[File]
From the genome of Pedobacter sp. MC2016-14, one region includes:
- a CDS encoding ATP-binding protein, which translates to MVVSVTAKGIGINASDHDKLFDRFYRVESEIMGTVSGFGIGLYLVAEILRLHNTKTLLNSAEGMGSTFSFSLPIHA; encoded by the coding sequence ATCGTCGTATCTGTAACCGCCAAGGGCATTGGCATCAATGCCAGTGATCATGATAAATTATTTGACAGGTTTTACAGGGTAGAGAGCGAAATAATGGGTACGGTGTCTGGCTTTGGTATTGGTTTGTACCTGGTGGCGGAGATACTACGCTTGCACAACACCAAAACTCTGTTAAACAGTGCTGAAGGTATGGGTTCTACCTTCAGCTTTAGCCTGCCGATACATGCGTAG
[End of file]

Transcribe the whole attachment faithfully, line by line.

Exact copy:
From the genome of Pedobacter sp. MC2016-14, one region includes:
- a CDS encoding ATP-binding protein, which translates to MVVSVTAKGIGINASDHDKLFDRFYRVESEIMGTVSGFGIGLYLVAEILRLHNTKTLLNSAEGMGSTFSFSLPIHA; encoded by the coding sequence ATCGTCGTATCTGTAACCGCCAAGGGCATTGGCATCAATGCCAGTGATCATGATAAATTATTTGACAGGTTTTACAGGGTAGAGAGCGAAATAATGGGTACGGTGTCTGGCTTTGGTATTGGTTTGTACCTGGTGGCGGAGATACTACGCTTGCACAACACCAAAACTCTGTTAAACAGTGCTGAAGGTATGGGTTCTACCTTCAGCTTTAGCCTGCCGATACATGCGTAG